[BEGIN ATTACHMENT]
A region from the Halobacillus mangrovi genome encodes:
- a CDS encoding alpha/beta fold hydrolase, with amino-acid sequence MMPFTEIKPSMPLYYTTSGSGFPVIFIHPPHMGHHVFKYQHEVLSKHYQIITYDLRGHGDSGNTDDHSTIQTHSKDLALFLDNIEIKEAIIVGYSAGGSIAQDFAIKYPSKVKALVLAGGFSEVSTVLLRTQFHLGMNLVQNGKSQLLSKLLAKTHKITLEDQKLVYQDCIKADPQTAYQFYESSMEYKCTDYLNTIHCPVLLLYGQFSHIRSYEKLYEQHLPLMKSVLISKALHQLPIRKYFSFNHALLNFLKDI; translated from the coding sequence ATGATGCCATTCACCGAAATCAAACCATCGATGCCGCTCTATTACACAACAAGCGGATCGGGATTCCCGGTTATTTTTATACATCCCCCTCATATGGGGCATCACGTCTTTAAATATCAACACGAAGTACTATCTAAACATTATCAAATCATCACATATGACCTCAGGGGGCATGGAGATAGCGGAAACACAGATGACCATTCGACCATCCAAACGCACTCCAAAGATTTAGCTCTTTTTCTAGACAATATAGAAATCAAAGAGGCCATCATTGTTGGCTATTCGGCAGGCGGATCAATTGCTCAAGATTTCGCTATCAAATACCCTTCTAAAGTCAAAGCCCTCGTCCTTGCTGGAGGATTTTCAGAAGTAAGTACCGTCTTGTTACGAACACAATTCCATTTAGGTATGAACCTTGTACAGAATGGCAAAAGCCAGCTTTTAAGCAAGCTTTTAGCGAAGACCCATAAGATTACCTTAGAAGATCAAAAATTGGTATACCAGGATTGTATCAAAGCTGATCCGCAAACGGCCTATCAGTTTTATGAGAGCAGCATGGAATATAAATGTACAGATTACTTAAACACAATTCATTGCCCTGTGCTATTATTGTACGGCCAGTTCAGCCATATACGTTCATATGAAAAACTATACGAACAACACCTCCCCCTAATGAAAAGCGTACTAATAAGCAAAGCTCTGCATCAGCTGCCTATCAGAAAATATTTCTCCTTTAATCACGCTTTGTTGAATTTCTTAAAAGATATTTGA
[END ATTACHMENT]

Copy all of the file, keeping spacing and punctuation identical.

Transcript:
A region from the Halobacillus mangrovi genome encodes:
- a CDS encoding alpha/beta fold hydrolase, with amino-acid sequence MMPFTEIKPSMPLYYTTSGSGFPVIFIHPPHMGHHVFKYQHEVLSKHYQIITYDLRGHGDSGNTDDHSTIQTHSKDLALFLDNIEIKEAIIVGYSAGGSIAQDFAIKYPSKVKALVLAGGFSEVSTVLLRTQFHLGMNLVQNGKSQLLSKLLAKTHKITLEDQKLVYQDCIKADPQTAYQFYESSMEYKCTDYLNTIHCPVLLLYGQFSHIRSYEKLYEQHLPLMKSVLISKALHQLPIRKYFSFNHALLNFLKDI; translated from the coding sequence ATGATGCCATTCACCGAAATCAAACCATCGATGCCGCTCTATTACACAACAAGCGGATCGGGATTCCCGGTTATTTTTATACATCCCCCTCATATGGGGCATCACGTCTTTAAATATCAACACGAAGTACTATCTAAACATTATCAAATCATCACATATGACCTCAGGGGGCATGGAGATAGCGGAAACACAGATGACCATTCGACCATCCAAACGCACTCCAAAGATTTAGCTCTTTTTCTAGACAATATAGAAATCAAAGAGGCCATCATTGTTGGCTATTCGGCAGGCGGATCAATTGCTCAAGATTTCGCTATCAAATACCCTTCTAAAGTCAAAGCCCTCGTCCTTGCTGGAGGATTTTCAGAAGTAAGTACCGTCTTGTTACGAACACAATTCCATTTAGGTATGAACCTTGTACAGAATGGCAAAAGCCAGCTTTTAAGCAAGCTTTTAGCGAAGACCCATAAGATTACCTTAGAAGATCAAAAATTGGTATACCAGGATTGTATCAAAGCTGATCCGCAAACGGCCTATCAGTTTTATGAGAGCAGCATGGAATATAAATGTACAGATTACTTAAACACAATTCATTGCCCTGTGCTATTATTGTACGGCCAGTTCAGCCATATACGTTCATATGAAAAACTATACGAACAACACCTCCCCCTAATGAAAAGCGTACTAATAAGCAAAGCTCTGCATCAGCTGCCTATCAGAAAATATTTCTCCTTTAATCACGCTTTGTTGAATTTCTTAAAAGATATTTGA